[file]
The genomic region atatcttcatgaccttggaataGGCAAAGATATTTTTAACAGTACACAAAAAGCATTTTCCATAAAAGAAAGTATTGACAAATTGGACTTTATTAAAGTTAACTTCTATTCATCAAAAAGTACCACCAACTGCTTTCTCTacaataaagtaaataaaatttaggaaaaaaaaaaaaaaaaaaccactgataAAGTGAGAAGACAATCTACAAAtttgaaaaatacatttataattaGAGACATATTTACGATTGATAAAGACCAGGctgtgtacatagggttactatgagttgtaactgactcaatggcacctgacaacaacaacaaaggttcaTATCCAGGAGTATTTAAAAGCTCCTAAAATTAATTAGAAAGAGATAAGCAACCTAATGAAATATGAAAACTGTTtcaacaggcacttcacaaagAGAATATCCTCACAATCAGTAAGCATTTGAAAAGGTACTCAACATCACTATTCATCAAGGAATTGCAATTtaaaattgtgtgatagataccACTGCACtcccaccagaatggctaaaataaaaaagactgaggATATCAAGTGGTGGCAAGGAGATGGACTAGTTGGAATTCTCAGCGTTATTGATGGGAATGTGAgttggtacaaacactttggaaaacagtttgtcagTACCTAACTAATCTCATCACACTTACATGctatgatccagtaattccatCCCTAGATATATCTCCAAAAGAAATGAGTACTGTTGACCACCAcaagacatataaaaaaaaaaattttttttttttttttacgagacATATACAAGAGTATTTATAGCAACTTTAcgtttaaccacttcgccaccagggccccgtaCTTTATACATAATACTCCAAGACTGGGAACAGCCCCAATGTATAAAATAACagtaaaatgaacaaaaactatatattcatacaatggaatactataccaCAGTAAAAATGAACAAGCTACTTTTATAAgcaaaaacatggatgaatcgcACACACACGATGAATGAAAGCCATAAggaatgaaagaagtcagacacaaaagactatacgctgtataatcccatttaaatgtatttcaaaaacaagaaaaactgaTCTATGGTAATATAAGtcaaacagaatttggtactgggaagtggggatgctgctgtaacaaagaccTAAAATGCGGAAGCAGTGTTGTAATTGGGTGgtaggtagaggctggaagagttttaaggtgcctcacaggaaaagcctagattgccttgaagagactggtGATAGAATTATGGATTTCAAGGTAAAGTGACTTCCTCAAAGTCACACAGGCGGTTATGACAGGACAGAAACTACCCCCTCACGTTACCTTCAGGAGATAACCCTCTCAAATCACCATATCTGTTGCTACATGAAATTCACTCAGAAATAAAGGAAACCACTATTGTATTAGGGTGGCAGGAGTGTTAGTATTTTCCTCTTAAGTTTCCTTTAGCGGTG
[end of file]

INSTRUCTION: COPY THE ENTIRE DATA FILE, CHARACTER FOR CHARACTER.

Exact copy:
The genomic region atatcttcatgaccttggaataGGCAAAGATATTTTTAACAGTACACAAAAAGCATTTTCCATAAAAGAAAGTATTGACAAATTGGACTTTATTAAAGTTAACTTCTATTCATCAAAAAGTACCACCAACTGCTTTCTCTacaataaagtaaataaaatttaggaaaaaaaaaaaaaaaaaaccactgataAAGTGAGAAGACAATCTACAAAtttgaaaaatacatttataattaGAGACATATTTACGATTGATAAAGACCAGGctgtgtacatagggttactatgagttgtaactgactcaatggcacctgacaacaacaacaaaggttcaTATCCAGGAGTATTTAAAAGCTCCTAAAATTAATTAGAAAGAGATAAGCAACCTAATGAAATATGAAAACTGTTtcaacaggcacttcacaaagAGAATATCCTCACAATCAGTAAGCATTTGAAAAGGTACTCAACATCACTATTCATCAAGGAATTGCAATTtaaaattgtgtgatagataccACTGCACtcccaccagaatggctaaaataaaaaagactgaggATATCAAGTGGTGGCAAGGAGATGGACTAGTTGGAATTCTCAGCGTTATTGATGGGAATGTGAgttggtacaaacactttggaaaacagtttgtcagTACCTAACTAATCTCATCACACTTACATGctatgatccagtaattccatCCCTAGATATATCTCCAAAAGAAATGAGTACTGTTGACCACCAcaagacatataaaaaaaaaaattttttttttttttttacgagacATATACAAGAGTATTTATAGCAACTTTAcgtttaaccacttcgccaccagggccccgtaCTTTATACATAATACTCCAAGACTGGGAACAGCCCCAATGTATAAAATAACagtaaaatgaacaaaaactatatattcatacaatggaatactataccaCAGTAAAAATGAACAAGCTACTTTTATAAgcaaaaacatggatgaatcgcACACACACGATGAATGAAAGCCATAAggaatgaaagaagtcagacacaaaagactatacgctgtataatcccatttaaatgtatttcaaaaacaagaaaaactgaTCTATGGTAATATAAGtcaaacagaatttggtactgggaagtggggatgctgctgtaacaaagaccTAAAATGCGGAAGCAGTGTTGTAATTGGGTGgtaggtagaggctggaagagttttaaggtgcctcacaggaaaagcctagattgccttgaagagactggtGATAGAATTATGGATTTCAAGGTAAAGTGACTTCCTCAAAGTCACACAGGCGGTTATGACAGGACAGAAACTACCCCCTCACGTTACCTTCAGGAGATAACCCTCTCAAATCACCATATCTGTTGCTACATGAAATTCACTCAGAAATAAAGGAAACCACTATTGTATTAGGGTGGCAGGAGTGTTAGTATTTTCCTCTTAAGTTTCCTTTAGCGGTG